Reissuing passwords and technical support related to passwords is costly for every business. Resetting passwords costs between $10 and $40. A Siemens study estimated that a password related call averages $25 and an enterprise of 2,000 will see costs of as much as $152,620 per year for this purpose alone.
- Ability to readily distinguish among every Nancy Smith.
When matching up records, the most common identifier is name. Since names are not unique, records can be easily misfiled. Even when additional identifiers are used, such as date of birth, social security number and the like, filing errors are commonplace. One study found that the cost of correcting a medical record averages $20 to $100 per duplicate. Hospitals spend thousands of dollars each year cleaning out duplicate records.
The registration process is a critical component in correctly identifying records. Of the errors leading to pending and denied claims up to 70% are attributable to the registration process. A biometric identification card at registration uniquely identifies a patient and eliminates this initial problem leading to fewer administrative headaches.
- Prevent fraud caused by sharing of health insurance cards and access to health benefits.
A health insurance card is like a blank check worth millions of dollars. The incidence of people stealing someone’s identity to access either public or private health coverage is growing. Apart from the financial cost to the system, once someone has obtained services using someone else’s identity, future medical care can be compromised. If the thief had a medical condition, such as diabetes, the actual person’s records would indicate a diagnosis of diabetes. This could affect future care, to the patient’s detriment.
Current efforts to combat this medical identity theft are limited. Oftentimes, medical providers ask for a photo-id to further verify identity. However, these methods have proved to be inadequate. A biometric identity card ensures that the person presenting for services is who they say they are.
- Eases compliance with HIPAA and other government mandates.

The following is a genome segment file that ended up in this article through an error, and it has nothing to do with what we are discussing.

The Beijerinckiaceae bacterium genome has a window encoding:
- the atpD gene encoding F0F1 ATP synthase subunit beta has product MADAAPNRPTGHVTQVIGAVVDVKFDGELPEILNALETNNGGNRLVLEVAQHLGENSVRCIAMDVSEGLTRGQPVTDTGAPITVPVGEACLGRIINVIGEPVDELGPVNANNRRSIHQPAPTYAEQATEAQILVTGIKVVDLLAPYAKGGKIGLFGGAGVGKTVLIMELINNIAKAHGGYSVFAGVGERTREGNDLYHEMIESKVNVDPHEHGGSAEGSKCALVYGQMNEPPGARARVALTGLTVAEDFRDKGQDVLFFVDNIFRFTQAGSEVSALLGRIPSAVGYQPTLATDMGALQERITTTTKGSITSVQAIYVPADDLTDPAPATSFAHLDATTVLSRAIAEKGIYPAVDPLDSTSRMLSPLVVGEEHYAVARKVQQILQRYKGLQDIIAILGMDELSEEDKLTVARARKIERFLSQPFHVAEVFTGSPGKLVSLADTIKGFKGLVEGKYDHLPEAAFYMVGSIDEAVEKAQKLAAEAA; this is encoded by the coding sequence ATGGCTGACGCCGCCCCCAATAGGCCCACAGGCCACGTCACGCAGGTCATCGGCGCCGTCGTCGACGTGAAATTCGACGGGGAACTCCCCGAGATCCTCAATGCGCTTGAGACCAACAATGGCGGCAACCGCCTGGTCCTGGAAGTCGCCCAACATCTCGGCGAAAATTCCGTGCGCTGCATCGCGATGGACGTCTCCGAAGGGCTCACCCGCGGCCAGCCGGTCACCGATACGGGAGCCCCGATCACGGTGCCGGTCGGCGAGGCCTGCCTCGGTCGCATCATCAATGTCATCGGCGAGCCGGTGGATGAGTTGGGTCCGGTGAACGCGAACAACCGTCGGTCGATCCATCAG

The need for security in medical record storage is a priority for the Obama administration, Congress, state legislatures and the health care industry. Smart cards provide enhanced security necessary to comply with HIPAA, the “Red Flags” Rules and other privacy and identity laws and rules. Moreover, steps to protect and secure medical information restore the trust and confidence of patients of the overall integrity of the health care system.
As health care providers reach outside of their own closed networks, the need to identify and authenticate individuals and assign roles and responsibilities that lead to authorized actions becomes even more important. As systems become interoperable, the need for smart cards to provide secure and private access to data, coupled with certainty of identity of users and their roles will take center stage. As importantly, smart cards are a technology that can reduce costs while also enhancing quality and safety. There are not many technologies applied to health care that can make these claims.
Pamela D. Mitroff is the director of public relations and communications for Secure Services Corporation in Downers Grove, IL. SSC is a leader in identity management solutions, including a line of health care technology solutions built around their SHAPE environment – Secure Health And Privacy Environment. Their product line includes the SHAPE Card, identity management through a biometric match-on-card, providing secure identification and authentication as well as the recently launched direct-to-consumer personal health record. More information is available at http://www.secureservicescorp.com, http://www.SHAPEPHR.com. You may contact Pamela at firstname.lastname@example.org.